CCTV, China's state broadcaster, has discovered genetically modified rice being sold in two southern provinces, the second such allegation it has made in two years at a time when public opinion seems to have hardened against the technology.
When the Genetic Engineering Appraisal Committee (GEAC) on July 18 decided that open field trials of 21 new varieties of genetically modified (GM) crops should be permitted, the arguments contra and pro became considerably more intense. That a single committee is seen to have the experience and foresight to judge the consequences of allowing open field trials of genetically modified rice, wheat, maize and other food crops can hardly be believed, but that is the state of what passes for ‘regulation’ these days.
Farmers in important crop-growing states should consider the environmentally unfriendly practice of deeply tilling fields to fight a growing problem with invasive "superweeds" that resist herbicides and choke crop yields, agricultural experts said this week.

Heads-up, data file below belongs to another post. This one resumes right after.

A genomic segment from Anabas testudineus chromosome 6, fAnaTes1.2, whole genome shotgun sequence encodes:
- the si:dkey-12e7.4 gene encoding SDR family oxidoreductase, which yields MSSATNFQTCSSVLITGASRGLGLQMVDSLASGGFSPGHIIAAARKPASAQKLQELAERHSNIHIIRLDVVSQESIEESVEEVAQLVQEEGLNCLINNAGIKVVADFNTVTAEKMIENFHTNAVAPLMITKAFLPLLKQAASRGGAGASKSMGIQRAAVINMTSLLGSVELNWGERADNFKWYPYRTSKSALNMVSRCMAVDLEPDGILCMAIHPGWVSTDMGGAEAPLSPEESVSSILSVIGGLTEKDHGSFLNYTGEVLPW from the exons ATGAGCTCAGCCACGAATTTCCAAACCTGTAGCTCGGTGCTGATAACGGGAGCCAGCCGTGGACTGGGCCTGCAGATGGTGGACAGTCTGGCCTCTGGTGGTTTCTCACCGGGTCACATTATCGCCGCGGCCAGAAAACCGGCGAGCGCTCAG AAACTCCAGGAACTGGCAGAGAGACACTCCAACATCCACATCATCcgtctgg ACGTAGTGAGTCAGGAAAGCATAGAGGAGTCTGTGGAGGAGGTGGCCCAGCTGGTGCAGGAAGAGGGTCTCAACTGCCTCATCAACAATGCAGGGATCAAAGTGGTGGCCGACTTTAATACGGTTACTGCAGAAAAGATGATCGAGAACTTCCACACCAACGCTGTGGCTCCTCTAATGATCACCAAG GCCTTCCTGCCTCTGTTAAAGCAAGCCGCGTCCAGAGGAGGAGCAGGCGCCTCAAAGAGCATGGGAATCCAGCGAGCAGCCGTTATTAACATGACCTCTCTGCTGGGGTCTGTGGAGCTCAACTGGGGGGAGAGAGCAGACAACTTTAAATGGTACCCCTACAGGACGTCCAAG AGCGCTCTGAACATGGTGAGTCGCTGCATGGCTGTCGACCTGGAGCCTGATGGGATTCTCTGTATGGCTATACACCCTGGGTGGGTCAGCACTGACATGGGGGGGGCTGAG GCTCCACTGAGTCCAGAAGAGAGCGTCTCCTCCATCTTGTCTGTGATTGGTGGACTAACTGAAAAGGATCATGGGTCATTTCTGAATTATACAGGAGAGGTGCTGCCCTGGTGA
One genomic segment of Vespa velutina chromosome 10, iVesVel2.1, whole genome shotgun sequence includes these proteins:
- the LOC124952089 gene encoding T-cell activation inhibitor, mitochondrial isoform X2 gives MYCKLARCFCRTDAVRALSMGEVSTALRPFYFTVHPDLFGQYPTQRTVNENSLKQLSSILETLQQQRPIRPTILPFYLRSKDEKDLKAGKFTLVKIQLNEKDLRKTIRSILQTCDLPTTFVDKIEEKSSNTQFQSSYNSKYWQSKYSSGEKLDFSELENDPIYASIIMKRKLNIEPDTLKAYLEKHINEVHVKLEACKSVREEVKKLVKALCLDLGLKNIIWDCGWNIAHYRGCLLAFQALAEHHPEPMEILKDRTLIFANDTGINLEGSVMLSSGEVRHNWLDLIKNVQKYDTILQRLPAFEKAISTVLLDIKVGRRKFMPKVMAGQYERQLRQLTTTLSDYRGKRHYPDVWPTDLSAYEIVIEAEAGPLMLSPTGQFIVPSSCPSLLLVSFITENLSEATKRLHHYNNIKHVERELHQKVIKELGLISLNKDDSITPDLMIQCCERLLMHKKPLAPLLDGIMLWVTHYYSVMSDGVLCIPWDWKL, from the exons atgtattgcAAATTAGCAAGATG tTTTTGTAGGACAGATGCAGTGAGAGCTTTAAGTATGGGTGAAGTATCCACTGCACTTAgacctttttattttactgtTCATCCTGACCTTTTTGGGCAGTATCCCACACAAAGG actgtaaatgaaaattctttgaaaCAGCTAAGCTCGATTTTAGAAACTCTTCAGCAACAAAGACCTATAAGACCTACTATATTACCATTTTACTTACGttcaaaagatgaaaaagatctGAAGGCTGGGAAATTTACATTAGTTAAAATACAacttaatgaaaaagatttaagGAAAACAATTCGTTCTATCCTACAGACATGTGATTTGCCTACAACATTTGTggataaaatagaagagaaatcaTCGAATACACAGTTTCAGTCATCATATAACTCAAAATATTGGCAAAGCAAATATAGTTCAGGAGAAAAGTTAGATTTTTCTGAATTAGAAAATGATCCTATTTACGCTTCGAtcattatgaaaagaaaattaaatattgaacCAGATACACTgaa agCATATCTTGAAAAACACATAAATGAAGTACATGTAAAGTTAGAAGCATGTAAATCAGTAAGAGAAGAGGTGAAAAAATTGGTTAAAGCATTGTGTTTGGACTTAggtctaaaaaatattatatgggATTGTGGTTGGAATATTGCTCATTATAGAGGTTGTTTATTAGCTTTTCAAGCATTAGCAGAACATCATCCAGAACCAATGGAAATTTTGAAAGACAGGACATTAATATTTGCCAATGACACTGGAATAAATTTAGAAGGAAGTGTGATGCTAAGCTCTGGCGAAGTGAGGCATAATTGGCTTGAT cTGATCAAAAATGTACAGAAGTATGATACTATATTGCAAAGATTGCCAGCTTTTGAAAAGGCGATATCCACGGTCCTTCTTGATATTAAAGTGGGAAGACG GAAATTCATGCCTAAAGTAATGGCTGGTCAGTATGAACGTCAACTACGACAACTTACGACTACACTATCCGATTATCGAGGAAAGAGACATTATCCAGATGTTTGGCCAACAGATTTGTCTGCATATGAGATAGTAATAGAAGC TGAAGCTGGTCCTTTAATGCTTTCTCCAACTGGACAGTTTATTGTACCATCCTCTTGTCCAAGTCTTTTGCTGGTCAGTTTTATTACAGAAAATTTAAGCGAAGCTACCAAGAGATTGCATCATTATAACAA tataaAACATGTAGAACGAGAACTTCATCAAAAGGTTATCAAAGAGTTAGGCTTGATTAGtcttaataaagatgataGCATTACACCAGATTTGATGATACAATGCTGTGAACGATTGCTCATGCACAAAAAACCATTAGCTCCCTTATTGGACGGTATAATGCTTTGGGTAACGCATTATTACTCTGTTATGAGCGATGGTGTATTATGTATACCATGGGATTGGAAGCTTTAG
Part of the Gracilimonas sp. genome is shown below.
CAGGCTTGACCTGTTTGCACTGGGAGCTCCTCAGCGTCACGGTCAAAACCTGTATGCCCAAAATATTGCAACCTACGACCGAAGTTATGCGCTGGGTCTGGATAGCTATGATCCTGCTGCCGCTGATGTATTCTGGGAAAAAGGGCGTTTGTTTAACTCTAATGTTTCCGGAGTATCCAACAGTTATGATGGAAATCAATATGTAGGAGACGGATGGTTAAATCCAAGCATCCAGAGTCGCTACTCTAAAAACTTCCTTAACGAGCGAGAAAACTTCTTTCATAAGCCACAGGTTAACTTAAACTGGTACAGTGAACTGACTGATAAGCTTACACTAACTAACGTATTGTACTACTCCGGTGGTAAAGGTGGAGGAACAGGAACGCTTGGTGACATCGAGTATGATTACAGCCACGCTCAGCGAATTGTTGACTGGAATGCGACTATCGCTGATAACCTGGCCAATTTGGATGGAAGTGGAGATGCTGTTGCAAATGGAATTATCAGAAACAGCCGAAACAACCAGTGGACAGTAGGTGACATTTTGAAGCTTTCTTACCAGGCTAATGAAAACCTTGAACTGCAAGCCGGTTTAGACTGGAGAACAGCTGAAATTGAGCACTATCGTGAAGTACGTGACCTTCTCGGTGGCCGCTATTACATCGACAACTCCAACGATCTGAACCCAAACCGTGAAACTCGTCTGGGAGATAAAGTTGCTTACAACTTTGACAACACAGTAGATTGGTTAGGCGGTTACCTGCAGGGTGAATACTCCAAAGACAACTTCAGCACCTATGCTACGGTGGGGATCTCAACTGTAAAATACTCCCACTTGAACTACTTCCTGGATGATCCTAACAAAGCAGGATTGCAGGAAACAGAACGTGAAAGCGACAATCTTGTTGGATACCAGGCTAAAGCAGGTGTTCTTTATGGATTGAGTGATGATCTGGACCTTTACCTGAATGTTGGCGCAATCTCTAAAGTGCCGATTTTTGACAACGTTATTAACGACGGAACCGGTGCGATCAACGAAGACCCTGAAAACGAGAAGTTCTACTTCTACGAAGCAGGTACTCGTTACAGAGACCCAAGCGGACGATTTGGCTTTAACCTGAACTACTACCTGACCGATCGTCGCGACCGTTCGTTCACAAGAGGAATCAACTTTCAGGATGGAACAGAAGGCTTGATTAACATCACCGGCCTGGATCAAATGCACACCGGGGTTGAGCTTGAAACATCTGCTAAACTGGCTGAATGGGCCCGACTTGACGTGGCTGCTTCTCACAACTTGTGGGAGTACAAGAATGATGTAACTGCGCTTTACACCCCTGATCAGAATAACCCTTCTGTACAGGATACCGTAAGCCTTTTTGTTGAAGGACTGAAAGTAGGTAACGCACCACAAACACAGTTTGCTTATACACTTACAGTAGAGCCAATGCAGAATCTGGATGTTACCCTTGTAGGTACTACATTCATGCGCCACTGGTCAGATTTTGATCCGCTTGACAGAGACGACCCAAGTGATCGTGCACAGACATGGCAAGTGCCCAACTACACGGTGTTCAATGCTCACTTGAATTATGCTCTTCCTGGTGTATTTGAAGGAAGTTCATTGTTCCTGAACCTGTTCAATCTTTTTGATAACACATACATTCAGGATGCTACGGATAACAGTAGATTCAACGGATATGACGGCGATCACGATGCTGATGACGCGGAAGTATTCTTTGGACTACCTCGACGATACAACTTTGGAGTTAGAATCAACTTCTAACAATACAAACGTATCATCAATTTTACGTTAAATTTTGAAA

The European Union moved a step closer to tighter controls on genetically modified organisms, after the EU Council voted Wednesday to give member states the power to restrict or prohibit GMOs for any reason.
The area of genetically modified maize (corn) decreased in the Czech Republic by nearly a third to 1,754 hectares of land last year, mainly due to the high bureaucratic burden, tough rules for growing and expensive seeds.
The resounding claim of GMO proponents is that GMOs have been proven safe. Some scientists are quite emphatic about this, such as Dr. Pamela Ronald from UC Davis, who says: "Genetically engineered crops currently on the market are as safe to eat and safe for the environment as organic or conventional foods."
Europe is faced with a new wave of GM-crops that could drastically change the way we produce food in Europe – including extensive pesticide spraying. These GM-crops are unnecessary, risky and profit large multinational companies at the expense of small scale and sustainable farming.
The website and film "Stop the Crop" present some of the dangers of GM-crops, and call for people across Europe and beyond to take action to stop them. We need a future of food and farming that benefits people and planet, and not the pockets of big business. We need to stop GM-crops from spreading across Europe.
Visit the website to know more and to get engaged: stopthecrop.org